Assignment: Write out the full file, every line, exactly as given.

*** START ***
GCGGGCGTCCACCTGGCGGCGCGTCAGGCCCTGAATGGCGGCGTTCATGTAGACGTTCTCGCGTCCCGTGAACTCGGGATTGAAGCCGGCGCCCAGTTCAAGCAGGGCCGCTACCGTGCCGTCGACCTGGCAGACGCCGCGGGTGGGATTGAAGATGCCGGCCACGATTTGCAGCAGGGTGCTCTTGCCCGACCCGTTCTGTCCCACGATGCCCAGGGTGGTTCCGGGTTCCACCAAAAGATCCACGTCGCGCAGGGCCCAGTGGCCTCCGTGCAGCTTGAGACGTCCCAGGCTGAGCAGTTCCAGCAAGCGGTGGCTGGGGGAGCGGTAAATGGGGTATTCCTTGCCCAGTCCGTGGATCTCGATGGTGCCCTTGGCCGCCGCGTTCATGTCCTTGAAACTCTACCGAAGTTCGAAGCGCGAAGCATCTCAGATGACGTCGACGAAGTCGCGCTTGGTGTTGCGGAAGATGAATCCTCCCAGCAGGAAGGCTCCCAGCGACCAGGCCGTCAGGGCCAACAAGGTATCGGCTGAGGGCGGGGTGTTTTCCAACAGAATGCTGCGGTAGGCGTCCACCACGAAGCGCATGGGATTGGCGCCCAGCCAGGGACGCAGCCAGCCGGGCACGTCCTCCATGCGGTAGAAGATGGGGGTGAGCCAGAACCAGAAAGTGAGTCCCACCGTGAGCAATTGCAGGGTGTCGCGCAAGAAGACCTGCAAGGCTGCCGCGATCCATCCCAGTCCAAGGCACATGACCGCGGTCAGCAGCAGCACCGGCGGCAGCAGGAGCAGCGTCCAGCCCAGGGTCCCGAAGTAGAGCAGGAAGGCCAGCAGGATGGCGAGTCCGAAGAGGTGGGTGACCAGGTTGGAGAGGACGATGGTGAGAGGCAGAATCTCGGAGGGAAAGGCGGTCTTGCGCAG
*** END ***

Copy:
GCGGGCGTCCACCTGGCGGCGCGTCAGGCCCTGAATGGCGGCGTTCATGTAGACGTTCTCGCGTCCCGTGAACTCGGGATTGAAGCCGGCGCCCAGTTCAAGCAGGGCCGCTACCGTGCCGTCGACCTGGCAGACGCCGCGGGTGGGATTGAAGATGCCGGCCACGATTTGCAGCAGGGTGCTCTTGCCCGACCCGTTCTGTCCCACGATGCCCAGGGTGGTTCCGGGTTCCACCAAAAGATCCACGTCGCGCAGGGCCCAGTGGCCTCCGTGCAGCTTGAGACGTCCCAGGCTGAGCAGTTCCAGCAAGCGGTGGCTGGGGGAGCGGTAAATGGGGTATTCCTTGCCCAGTCCGTGGATCTCGATGGTGCCCTTGGCCGCCGCGTTCATGTCCTTGAAACTCTACCGAAGTTCGAAGCGCGAAGCATCTCAGATGACGTCGACGAAGTCGCGCTTGGTGTTGCGGAAGATGAATCCTCCCAGCAGGAAGGCTCCCAGCGACCAGGCCGTCAGGGCCAACAAGGTATCGGCTGAGGGCGGGGTGTTTTCCAACAGAATGCTGCGGTAGGCGTCCACCACGAAGCGCATGGGATTGGCGCCCAGCCAGGGACGCAGCCAGCCGGGCACGTCCTCCATGCGGTAGAAGATGGGGGTGAGCCAGAACCAGAAAGTGAGTCCCACCGTGAGCAATTGCAGGGTGTCGCGCAAGAAGACCTGCAAGGCTGCCGCGATCCATCCCAGTCCAAGGCACATGACCGCGGTCAGCAGCAGCACCGGCGGCAGCAGGAGCAGCGTCCAGCCCAGGGTCCCGAAGTAGAGCAGGAAGGCCAGCAGGATGGCGAGTCCGAAGAGGTGGGTGACCAGGTTGGAGAGGACGATGGTGAGAGGCAGAATCTCGGAGGGAAAGGCGGTCTTGCGCAG